Tartar sauce


Tartar sauce is a food based on egg yolks, oil, vinegar, fresh vegetables - preserved, and spices; it is a typical French preparation that brilliantly replaces seasoning fats.

Tartara sauce has a delicate and slightly acidic taste, which is why it is particularly suitable for accompanying raw meat and fish, cooked fish, cooked white or young animal meats, stuffed sandwiches and eggs.

The energy intake of Tartar sauce is high and its nutrients do not allow a high consumption; it is almost unequivocally precluded by low-calorie diets or against metabolic diseases.


The Tartar sauce was born as an accompaniment to the homonymous preparation based on raw meat suitably "diced" with a knife (Tartar in Italian or Tartare in French). The name of the dish and of the sauce refers to the habit that certain barbarians had of consuming meat, that is raw but heated and aged between the horse's back and the driver's buttocks.

Description and hints of composition

The Tartar sauce is light in color, tending to yellow, with numerous fragments of green, white and yellow vegetables. The consistency is creamy, while the aroma is pleasantly sour and of raw egg.
Tartar sauce is a well-known and widespread food; there are numerous variations but the basic ingredients are always: mayonnaise, vinegar, fermented gherkins, capers, white onion and / or chives.

For more information on the weights and the procedure necessary to obtain a good Tartar sauce, I recommend visiting the Tartar Sauce web page; at the same address it will be possible to consult in more detail the nutritional content of the food (energy, energy nutrients, cholesterol and fiber).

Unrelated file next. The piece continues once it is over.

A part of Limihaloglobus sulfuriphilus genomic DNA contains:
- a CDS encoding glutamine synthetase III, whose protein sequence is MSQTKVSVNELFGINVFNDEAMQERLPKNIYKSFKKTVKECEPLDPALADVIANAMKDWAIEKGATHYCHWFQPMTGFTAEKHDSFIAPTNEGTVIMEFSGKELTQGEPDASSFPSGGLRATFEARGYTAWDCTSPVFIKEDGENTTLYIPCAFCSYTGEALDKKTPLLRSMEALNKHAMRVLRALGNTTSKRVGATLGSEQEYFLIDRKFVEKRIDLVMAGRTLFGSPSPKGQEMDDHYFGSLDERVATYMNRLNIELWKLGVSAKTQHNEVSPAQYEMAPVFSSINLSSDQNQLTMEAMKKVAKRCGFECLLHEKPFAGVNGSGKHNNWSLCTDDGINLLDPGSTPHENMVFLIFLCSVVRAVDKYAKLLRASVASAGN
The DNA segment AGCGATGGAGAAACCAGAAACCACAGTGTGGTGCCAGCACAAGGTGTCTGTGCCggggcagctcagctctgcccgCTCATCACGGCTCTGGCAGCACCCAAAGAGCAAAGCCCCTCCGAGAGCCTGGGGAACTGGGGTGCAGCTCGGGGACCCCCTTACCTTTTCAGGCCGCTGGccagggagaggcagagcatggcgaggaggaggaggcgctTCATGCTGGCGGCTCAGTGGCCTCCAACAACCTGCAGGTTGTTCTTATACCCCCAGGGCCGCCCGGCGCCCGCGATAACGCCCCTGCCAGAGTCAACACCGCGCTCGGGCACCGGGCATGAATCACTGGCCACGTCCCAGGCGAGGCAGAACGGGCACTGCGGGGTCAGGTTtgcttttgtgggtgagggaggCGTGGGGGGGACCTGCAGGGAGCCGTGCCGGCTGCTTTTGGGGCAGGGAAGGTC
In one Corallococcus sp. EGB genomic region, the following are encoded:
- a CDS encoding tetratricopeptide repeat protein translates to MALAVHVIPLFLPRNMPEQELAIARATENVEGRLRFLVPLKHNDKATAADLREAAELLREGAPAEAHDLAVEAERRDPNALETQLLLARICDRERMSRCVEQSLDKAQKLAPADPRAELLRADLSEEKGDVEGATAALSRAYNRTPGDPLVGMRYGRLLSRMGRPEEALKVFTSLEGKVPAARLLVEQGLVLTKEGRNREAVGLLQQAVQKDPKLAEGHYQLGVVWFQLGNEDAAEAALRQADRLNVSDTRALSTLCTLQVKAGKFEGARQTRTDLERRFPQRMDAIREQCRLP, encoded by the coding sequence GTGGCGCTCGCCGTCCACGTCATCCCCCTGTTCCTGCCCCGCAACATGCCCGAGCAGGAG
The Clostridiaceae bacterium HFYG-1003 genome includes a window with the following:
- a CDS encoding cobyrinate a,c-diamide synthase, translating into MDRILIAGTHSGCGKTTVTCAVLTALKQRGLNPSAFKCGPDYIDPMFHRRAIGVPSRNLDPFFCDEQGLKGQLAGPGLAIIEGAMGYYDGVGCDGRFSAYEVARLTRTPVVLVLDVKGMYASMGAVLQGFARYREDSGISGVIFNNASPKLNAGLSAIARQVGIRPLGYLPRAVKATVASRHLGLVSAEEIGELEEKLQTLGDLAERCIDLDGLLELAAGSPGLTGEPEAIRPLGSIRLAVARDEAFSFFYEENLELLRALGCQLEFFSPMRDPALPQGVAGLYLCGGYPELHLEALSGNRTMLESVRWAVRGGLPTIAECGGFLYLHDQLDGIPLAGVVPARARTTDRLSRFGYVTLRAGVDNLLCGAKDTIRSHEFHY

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Nutritional aspects

As anticipated, the Tartar is to be considered as a condiment fat.
Having a mayonnaise base, it contains high percentages of oil and egg yolk, which give it a very high concentration of energy lipids (therefore calories), vitamin E, essential fatty acids, cholesterol, carotenoids, some B vitamins and iron. Obviously, the vegetables contained in it increase the fraction of simple sugars and fibers, but they are certainly not the characteristic nutrients of the preparation; proteins are of high biological value.
The chemical composition of Tartar can vary a lot depending on the type of oil used, as some have excellent quantities of omega 6 (e.g. corn) or omega 9 (e.g. extra virgin olive oil) or omega 3 (e.g. . of soy); the choice is also based on the destination of the sauce itself.
From what has been described, even without going into further detail, it is conceivable that the Tartar sauce does NOT represent a food to be consumed in freedom. The energy abundance does not easily place it in the ordinary diet and especially in that aimed at slimming; at the same time, despite having excellent concentrations of polyunsaturated fatty acids and antioxidants (vitamins A, E), Tartar sauce abounds in cholesterol, therefore it must be excluded from the diet of those suffering from hypercholesterolemia The average portion of tartar sauce is about 10g, in case it completely replaces the seasoning fats it can reach 20-30g.

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